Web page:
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John Updike

A collection of news and information related to John Updike published by this site and its partners.

Top John Updike Articles

Displaying items 56-66
  • THE American novel

    February 18 is a day to celebrate, because it was on February 18, 1885, that Mark Twain published The Adventures of Huckleberry Finn, the definitive American novel. Ernest Hemingway famously said, "All modern American literature comes from one book by...
  • The consequences of letting it rip in 1974

    The consequences of letting it rip in 1974
    So there's my name, on Page 1 of "Pacific Standard Time: Los Angeles Art, 1945-1980," the Getty's massive overview catalog for its monumental effort to get Southern California modern art into the heretofore New York-centric history of American modernism....
  • New novel by Russell Banks tackles tough subject

    New novel by Russell Banks tackles tough subject
    The late John Updike once opined that we are all "trapped in solitary confinement inside our own skins." We can't ever really know what someone else is feeling, no matter how hard we try or how desperately she or he wants us to. Our unique souls are...
  • Poetic justice

    A good anthology is like a dartboard in a crowded bar on a Saturday night. Everybody lines up to take their best shot. Everybody wants the chance to squint, aim and let fly. The more august and monumental and definitive-seeming the anthology —...
  • Bookmark: New novel tackles tough subject

    The late John Updike once opined that we are all "trapped in solitary confinement inside our own skins." We can't ever really know what someone else is feeling, no matter how hard we try or how desperately she or he wants us to. Our unique souls are...
  • Time for a teacher's conference with Mr. Boone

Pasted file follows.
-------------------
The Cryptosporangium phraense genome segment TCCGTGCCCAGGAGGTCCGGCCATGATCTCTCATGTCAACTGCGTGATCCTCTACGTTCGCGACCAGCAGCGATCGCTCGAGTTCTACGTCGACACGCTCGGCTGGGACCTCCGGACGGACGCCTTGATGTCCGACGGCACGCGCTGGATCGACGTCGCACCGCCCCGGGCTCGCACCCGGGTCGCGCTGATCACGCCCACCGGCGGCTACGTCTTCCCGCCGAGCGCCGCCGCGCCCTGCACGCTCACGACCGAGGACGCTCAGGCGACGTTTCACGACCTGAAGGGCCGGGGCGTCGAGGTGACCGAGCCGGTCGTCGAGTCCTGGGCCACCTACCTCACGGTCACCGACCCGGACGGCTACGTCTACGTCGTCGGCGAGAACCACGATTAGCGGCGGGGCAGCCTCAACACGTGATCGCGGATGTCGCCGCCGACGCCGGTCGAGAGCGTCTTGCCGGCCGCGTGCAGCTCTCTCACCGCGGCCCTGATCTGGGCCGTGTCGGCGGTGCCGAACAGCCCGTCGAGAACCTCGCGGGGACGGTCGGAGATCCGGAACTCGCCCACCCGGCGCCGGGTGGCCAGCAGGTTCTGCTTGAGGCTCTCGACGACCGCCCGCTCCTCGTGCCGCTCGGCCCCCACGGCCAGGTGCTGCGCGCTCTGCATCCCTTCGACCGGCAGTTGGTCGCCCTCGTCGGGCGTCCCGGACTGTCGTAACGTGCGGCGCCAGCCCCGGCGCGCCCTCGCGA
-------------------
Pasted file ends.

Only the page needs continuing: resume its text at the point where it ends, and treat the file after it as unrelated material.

Time for a teacher's conference with Mr. Boone
    Learning last year that Bob Boone, one of my former teachers at Highland Park High School (never mind when), was still teaching creative writing to children and adults filled me with the kind of joy you get when you return to your hometown decades later...
  • Review: 'The Way the World Works' maps Nicholson Baker's mind

     Review: 'The Way the World Works' maps Nicholson Baker's mind
    -------------------- The Way the World Works Essays Nicholson Baker Simon & Schuster: 319 pp., $25 -------------------- Nicholson Baker's new book, "The Way the World Works," is a miscellany: a collection of 34 essays originally published in...
  • Lyrical centennial

    Lyrical centennial
    Arguing over poetry's cultural relevance is a little like debating the potential effects of drilling for oil in the Arctic National Wildlife Refuge, says Poetry magazine editor Christian Wiman. “For many people, poetry will remain remote,...
  • Louis Simpson dies at 89; Pulitzer-winning poet

    Louis Simpson dies at 89; Pulitzer-winning poet
    "A poet," Louis Simpson once wrote, "should wish for enough unhappiness to keep him writing." Simpson may not have wished for trouble, but he kept writing for 60 years — spare, powerful poems about war, infidelity, suburban alienation and other...
  • Cartoonist Chris Ware is in his own category

    Cartoonist Chris Ware is in his own category
    If you were building a Chris Ware, if you were constructing the most celebrated cartoonist of the past couple of decades, drawing up the plans for an Oak Park illustrator so routinely referred to as a genius that the accolade is more like fact than...
  • Living in dangerous times

    Living in dangerous times
    The prospect of interviewing Don DeLillo produces a certain anxiety. DeLillo, one of the most heralded American novelists of the past 40 years, has a reputation for being inaccessible, emotionally and otherwise. While by no means a recluse like J.D....